University of Tennessee at Chattanooga
Place of Publication
This thesis explores the major theme of homosexuality throughout the poetry of Lord George Gordon Byron, ultimately focusing on his 1819 iteration of Don Juan. It presents historically relevant information regarding the sodomy laws, religious sermons, anti-sodomite publications, and other obstacles that, I argue, prevented Byron from expressing his sexuality openly. The queer Byron, of course, exists elsewhere. Through close readings of Byron’s correspondence and of his verse, my thesis argues that we can read Byron’s highly coded, homoerotic jargon for what it is, shedding new light on the active but concealed homosexual community of nineteenth-century England.
I would like to acknowledge Dr. Joseph Jordan, who knows precisely how to bring out the best in my research and writing. I am incredibly fortunate to have had his guidance throughout this process and could not have chosen a better director. Additionally, I would like to thank my partner, who aided me in seeing this thesis to completion with unyielding support and love.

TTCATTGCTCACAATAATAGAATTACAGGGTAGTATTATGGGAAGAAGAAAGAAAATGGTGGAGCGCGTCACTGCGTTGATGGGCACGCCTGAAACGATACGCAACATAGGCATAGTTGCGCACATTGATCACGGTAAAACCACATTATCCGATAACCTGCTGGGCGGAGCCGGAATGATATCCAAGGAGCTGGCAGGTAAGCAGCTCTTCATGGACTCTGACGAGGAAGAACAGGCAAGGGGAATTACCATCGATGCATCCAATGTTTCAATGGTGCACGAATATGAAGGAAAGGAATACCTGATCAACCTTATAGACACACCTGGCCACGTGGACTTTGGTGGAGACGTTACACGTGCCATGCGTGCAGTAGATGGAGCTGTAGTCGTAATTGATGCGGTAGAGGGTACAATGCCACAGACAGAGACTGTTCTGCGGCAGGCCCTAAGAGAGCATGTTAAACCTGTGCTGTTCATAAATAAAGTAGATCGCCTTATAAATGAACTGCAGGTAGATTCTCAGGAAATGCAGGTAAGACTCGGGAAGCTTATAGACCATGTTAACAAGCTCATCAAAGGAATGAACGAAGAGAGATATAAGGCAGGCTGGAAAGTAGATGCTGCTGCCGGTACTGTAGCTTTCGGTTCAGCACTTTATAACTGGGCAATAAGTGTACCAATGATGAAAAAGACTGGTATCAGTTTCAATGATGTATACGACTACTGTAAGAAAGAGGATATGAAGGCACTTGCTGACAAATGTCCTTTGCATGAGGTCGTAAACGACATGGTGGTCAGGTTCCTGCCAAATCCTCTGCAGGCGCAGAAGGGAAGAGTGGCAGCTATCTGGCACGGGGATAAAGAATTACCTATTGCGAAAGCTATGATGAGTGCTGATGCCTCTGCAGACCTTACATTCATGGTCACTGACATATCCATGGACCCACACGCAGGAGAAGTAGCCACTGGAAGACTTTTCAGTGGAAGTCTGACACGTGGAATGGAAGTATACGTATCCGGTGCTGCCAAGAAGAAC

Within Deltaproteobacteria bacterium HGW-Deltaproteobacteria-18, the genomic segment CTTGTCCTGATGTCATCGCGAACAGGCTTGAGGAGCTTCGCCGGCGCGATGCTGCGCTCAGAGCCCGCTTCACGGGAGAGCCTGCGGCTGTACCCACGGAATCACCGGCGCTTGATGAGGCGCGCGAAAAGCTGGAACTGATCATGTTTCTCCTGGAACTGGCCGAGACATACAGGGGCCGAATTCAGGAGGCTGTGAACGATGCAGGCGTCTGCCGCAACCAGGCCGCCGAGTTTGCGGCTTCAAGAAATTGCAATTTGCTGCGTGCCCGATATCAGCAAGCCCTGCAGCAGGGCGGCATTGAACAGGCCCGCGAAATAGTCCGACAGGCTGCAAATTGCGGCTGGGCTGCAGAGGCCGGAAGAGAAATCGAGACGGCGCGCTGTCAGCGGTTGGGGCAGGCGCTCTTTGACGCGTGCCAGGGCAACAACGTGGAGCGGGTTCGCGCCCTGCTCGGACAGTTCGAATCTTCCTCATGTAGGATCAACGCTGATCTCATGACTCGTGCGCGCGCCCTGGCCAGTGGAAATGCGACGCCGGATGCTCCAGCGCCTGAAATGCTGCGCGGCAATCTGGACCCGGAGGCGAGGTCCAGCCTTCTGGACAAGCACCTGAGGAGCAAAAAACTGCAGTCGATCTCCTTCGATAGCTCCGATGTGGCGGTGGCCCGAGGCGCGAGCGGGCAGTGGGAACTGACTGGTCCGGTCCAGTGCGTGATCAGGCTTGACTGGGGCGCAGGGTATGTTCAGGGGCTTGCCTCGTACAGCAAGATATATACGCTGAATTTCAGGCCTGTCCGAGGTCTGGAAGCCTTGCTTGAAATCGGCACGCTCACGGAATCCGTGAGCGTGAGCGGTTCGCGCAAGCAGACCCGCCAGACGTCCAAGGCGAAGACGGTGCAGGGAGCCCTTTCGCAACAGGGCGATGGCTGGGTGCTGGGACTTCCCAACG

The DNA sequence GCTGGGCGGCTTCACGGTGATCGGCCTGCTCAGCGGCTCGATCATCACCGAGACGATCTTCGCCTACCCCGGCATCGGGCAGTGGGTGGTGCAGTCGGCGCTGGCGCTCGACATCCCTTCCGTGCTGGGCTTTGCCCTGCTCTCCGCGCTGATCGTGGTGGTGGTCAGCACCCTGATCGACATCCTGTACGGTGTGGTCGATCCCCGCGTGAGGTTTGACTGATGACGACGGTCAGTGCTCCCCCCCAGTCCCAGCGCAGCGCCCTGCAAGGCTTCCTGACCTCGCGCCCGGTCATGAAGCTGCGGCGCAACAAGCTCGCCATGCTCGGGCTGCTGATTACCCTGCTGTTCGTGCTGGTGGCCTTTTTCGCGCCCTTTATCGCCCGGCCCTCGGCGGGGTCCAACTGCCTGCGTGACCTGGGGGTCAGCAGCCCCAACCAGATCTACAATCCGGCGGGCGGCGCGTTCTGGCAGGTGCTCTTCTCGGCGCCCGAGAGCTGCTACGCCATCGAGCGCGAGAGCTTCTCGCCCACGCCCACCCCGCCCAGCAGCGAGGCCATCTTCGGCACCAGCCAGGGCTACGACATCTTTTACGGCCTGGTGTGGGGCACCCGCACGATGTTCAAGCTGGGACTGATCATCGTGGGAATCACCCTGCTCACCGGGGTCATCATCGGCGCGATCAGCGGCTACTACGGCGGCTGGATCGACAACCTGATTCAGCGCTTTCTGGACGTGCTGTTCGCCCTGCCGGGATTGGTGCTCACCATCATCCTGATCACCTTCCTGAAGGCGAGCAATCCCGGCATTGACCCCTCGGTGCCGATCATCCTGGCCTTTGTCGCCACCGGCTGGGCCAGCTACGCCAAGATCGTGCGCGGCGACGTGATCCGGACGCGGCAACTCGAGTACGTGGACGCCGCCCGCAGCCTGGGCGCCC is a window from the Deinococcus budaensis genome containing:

B. A.; An honors thesis submitted to the faculty of the University of Tennessee at Chattanooga in partial fulfillment of the requirements of the degree of Bachelor of Arts.
Homosexuality in literature; Literature--History and criticism; Queer theory
Byron, George Gordon Byron, Baron, 1788-1824
Feminist, Gender, and Sexuality Studies | Literature in English, British Isles
Stanfield, Caitlin, "Byron and Don Juan: a case study and queer reading of the closeted libertine" (2020). Honors Theses.